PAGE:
To expand on the comments, a long wire obeys Ohms law, just like any other resistance, so V = IR.
With no load, no current flows. I = 0, so V = 0 and there's no voltage drop.
If you add a load, then a current flows, and the voltage drop becomes non-zero and proportional to the current. It's possible to calculate the drop if you know the ohms-per-metre of the cable and the expected current. Don't forget the cable goes both ways, so the drop is double that of one length of cable.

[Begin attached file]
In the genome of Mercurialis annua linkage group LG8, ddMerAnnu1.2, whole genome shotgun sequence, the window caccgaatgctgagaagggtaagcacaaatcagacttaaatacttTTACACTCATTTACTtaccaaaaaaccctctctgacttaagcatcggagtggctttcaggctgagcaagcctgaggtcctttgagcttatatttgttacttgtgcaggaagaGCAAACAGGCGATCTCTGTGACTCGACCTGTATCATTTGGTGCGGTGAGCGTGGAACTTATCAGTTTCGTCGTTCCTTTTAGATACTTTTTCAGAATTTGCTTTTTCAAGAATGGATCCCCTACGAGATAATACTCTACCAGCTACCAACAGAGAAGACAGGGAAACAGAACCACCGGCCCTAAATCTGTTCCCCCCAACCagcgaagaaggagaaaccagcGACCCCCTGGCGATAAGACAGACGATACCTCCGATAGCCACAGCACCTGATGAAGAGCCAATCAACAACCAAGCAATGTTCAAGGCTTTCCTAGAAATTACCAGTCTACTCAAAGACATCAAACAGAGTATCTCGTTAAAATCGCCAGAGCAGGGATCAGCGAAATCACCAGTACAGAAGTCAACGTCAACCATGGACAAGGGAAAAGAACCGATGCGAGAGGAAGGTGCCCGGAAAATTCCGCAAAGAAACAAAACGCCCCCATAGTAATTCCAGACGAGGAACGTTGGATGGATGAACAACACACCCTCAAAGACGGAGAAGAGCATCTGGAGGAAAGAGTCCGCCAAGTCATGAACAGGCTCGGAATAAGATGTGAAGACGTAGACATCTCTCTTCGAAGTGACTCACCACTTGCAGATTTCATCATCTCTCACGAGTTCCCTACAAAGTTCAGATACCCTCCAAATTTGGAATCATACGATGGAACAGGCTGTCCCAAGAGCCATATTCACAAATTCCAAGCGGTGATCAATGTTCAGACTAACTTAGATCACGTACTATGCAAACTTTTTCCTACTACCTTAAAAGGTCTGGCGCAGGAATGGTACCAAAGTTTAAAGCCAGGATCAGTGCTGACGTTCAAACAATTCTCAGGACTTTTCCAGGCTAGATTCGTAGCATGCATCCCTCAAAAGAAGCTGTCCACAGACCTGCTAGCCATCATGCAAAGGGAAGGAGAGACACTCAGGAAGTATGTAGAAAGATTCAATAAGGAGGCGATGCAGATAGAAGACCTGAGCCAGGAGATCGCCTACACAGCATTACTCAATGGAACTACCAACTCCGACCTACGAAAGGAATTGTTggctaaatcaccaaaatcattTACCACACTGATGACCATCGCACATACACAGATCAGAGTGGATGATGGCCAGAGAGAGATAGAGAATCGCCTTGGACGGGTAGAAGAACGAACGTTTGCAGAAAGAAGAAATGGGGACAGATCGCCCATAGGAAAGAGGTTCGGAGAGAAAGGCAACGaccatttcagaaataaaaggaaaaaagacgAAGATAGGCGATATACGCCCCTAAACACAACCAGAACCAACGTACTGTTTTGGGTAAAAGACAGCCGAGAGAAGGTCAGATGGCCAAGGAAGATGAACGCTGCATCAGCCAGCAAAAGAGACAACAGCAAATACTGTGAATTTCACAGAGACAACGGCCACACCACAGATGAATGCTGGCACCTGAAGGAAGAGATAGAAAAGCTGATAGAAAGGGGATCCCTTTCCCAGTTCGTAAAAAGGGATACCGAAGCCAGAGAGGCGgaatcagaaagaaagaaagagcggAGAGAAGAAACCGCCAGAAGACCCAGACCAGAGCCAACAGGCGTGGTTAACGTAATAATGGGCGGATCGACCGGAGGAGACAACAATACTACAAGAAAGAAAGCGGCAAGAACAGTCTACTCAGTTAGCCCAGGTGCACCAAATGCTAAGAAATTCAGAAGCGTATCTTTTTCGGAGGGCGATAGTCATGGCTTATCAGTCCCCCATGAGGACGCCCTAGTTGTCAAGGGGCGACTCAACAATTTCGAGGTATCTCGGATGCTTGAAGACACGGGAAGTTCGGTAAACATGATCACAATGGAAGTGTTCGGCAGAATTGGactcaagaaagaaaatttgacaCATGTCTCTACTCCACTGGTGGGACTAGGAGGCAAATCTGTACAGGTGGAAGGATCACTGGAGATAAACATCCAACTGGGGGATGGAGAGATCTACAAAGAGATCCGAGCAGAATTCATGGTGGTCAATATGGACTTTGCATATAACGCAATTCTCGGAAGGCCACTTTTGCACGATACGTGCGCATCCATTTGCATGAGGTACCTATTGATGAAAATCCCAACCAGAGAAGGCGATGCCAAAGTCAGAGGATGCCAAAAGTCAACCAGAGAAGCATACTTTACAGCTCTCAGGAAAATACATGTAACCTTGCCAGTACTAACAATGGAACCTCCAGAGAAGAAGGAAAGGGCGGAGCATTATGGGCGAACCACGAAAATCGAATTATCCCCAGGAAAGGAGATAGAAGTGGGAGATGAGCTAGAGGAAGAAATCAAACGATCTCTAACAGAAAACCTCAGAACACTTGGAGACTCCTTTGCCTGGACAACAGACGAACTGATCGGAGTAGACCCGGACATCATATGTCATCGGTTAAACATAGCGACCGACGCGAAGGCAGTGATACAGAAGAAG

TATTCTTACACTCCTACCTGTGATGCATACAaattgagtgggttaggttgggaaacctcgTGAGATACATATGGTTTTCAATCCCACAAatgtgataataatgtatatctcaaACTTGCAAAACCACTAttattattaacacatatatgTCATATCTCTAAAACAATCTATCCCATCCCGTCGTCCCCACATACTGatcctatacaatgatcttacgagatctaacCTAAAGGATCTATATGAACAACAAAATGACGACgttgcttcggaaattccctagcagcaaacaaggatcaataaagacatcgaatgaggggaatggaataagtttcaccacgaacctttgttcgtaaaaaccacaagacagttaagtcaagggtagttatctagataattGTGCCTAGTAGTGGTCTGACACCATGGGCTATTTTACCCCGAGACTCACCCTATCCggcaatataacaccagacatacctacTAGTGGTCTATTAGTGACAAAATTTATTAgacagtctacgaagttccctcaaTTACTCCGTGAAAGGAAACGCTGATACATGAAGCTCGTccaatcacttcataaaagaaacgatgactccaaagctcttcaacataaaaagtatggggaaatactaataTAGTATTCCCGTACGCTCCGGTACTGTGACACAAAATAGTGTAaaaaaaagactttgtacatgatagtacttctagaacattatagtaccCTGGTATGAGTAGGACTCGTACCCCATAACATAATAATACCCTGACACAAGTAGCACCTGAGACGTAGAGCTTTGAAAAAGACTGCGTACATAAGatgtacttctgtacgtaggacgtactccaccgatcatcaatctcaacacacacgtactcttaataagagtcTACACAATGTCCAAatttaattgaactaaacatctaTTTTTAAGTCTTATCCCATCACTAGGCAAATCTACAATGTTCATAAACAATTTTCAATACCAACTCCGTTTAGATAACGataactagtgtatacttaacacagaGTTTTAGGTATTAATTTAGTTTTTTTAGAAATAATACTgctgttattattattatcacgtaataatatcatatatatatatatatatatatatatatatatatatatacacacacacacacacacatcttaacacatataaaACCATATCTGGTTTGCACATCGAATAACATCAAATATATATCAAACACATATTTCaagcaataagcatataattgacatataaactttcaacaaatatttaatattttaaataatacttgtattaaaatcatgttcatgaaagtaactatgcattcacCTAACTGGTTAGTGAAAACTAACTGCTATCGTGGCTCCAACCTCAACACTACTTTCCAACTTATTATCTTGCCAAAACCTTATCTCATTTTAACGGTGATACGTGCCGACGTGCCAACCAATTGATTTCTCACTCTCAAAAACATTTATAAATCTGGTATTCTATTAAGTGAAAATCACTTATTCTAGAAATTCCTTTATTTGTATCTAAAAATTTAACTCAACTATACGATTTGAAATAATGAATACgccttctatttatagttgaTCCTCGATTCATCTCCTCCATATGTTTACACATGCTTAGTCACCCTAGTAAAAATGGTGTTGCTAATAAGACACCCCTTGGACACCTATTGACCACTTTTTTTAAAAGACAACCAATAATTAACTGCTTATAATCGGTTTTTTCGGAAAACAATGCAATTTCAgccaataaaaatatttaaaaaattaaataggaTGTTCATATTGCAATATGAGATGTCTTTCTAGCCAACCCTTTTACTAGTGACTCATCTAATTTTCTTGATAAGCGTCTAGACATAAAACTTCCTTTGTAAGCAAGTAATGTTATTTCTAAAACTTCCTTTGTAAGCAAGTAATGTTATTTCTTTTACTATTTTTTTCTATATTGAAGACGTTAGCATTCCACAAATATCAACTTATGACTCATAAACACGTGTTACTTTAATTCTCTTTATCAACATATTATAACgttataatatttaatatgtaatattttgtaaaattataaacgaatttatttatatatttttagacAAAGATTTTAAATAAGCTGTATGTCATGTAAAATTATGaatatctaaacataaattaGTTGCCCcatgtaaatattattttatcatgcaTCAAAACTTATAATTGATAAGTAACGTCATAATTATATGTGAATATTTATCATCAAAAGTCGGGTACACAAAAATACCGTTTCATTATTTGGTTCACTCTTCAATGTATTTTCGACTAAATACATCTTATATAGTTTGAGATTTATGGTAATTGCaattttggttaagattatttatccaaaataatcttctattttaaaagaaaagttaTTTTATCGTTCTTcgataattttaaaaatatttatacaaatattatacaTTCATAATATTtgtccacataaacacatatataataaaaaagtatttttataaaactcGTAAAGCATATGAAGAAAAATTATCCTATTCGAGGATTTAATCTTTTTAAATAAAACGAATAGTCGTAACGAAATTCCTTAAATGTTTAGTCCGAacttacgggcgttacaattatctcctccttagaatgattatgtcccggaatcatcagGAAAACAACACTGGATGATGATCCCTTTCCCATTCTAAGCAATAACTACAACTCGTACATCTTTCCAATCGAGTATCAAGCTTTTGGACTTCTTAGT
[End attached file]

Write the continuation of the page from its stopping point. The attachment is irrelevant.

On AC, you might see a small voltage drop in a long enough cable because there will be some capacitive leakage between the cores, and hence a small current.